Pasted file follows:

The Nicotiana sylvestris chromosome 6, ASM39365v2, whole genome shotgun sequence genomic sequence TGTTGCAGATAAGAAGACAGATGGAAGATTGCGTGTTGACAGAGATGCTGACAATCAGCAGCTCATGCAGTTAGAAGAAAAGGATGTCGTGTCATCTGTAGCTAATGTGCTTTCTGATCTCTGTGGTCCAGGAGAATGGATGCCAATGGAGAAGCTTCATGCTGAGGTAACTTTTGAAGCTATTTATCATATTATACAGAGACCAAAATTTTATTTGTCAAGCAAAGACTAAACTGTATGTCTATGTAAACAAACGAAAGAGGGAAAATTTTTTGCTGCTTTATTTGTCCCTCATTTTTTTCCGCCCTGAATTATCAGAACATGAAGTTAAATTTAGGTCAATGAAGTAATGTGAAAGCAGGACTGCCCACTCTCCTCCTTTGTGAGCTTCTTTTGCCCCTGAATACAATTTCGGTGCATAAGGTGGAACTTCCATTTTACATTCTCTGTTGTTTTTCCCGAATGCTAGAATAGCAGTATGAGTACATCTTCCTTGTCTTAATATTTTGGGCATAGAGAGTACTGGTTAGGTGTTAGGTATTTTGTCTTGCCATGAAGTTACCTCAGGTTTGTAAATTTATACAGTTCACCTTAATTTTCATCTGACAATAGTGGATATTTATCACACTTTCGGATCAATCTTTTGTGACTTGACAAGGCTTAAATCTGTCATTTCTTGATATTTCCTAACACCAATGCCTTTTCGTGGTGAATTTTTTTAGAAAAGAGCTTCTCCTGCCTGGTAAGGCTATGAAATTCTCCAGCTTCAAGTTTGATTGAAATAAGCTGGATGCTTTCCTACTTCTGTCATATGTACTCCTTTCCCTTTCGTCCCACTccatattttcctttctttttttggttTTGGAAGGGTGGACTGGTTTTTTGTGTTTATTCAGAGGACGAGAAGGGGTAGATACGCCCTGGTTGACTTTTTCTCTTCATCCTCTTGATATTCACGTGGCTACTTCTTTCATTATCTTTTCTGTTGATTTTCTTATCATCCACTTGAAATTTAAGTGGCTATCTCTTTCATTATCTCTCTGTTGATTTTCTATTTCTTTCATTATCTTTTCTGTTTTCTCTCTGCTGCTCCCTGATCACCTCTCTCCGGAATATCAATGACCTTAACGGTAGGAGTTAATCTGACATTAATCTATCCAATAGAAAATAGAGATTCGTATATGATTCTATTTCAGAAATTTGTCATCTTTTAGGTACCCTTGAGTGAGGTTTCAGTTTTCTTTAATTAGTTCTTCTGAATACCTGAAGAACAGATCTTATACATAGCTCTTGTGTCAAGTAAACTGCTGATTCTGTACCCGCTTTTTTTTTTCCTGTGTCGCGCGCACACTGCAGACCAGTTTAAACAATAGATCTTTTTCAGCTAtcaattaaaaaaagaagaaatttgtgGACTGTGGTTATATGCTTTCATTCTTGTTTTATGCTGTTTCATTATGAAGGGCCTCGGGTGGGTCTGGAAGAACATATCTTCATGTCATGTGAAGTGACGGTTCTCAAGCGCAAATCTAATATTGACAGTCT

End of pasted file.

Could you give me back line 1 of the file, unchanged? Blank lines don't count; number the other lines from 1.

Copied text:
The Nicotiana sylvestris chromosome 6, ASM39365v2, whole genome shotgun sequence genomic sequence TGTTGCAGATAAGAAGACAGATGGAAGATTGCGTGTTGACAGAGATGCTGACAATCAGCAGCTCATGCAGTTAGAAGAAAAGGATGTCGTGTCATCTGTAGCTAATGTGCTTTCTGATCTCTGTGGTCCAGGAGAATGGATGCCAATGGAGAAGCTTCATGCTGAGGTAACTTTTGAAGCTATTTATCATATTATACAGAGACCAAAATTTTATTTGTCAAGCAAAGACTAAACTGTATGTCTATGTAAACAAACGAAAGAGGGAAAATTTTTTGCTGCTTTATTTGTCCCTCATTTTTTTCCGCCCTGAATTATCAGAACATGAAGTTAAATTTAGGTCAATGAAGTAATGTGAAAGCAGGACTGCCCACTCTCCTCCTTTGTGAGCTTCTTTTGCCCCTGAATACAATTTCGGTGCATAAGGTGGAACTTCCATTTTACATTCTCTGTTGTTTTTCCCGAATGCTAGAATAGCAGTATGAGTACATCTTCCTTGTCTTAATATTTTGGGCATAGAGAGTACTGGTTAGGTGTTAGGTATTTTGTCTTGCCATGAAGTTACCTCAGGTTTGTAAATTTATACAGTTCACCTTAATTTTCATCTGACAATAGTGGATATTTATCACACTTTCGGATCAATCTTTTGTGACTTGACAAGGCTTAAATCTGTCATTTCTTGATATTTCCTAACACCAATGCCTTTTCGTGGTGAATTTTTTTAGAAAAGAGCTTCTCCTGCCTGGTAAGGCTATGAAATTCTCCAGCTTCAAGTTTGATTGAAATAAGCTGGATGCTTTCCTACTTCTGTCATATGTACTCCTTTCCCTTTCGTCCCACTccatattttcctttctttttttggttTTGGAAGGGTGGACTGGTTTTTTGTGTTTATTCAGAGGACGAGAAGGGGTAGATACGCCCTGGTTGACTTTTTCTCTTCATCCTCTTGATATTCACGTGGCTACTTCTTTCATTATCTTTTCTGTTGATTTTCTTATCATCCACTTGAAATTTAAGTGGCTATCTCTTTCATTATCTCTCTGTTGATTTTCTATTTCTTTCATTATCTTTTCTGTTTTCTCTCTGCTGCTCCCTGATCACCTCTCTCCGGAATATCAATGACCTTAACGGTAGGAGTTAATCTGACATTAATCTATCCAATAGAAAATAGAGATTCGTATATGATTCTATTTCAGAAATTTGTCATCTTTTAGGTACCCTTGAGTGAGGTTTCAGTTTTCTTTAATTAGTTCTTCTGAATACCTGAAGAACAGATCTTATACATAGCTCTTGTGTCAAGTAAACTGCTGATTCTGTACCCGCTTTTTTTTTTCCTGTGTCGCGCGCACACTGCAGACCAGTTTAAACAATAGATCTTTTTCAGCTAtcaattaaaaaaagaagaaatttgtgGACTGTGGTTATATGCTTTCATTCTTGTTTTATGCTGTTTCATTATGAAGGGCCTCGGGTGGGTCTGGAAGAACATATCTTCATGTCATGTGAAGTGACGGTTCTCAAGCGCAAATCTAATATTGACAGTCT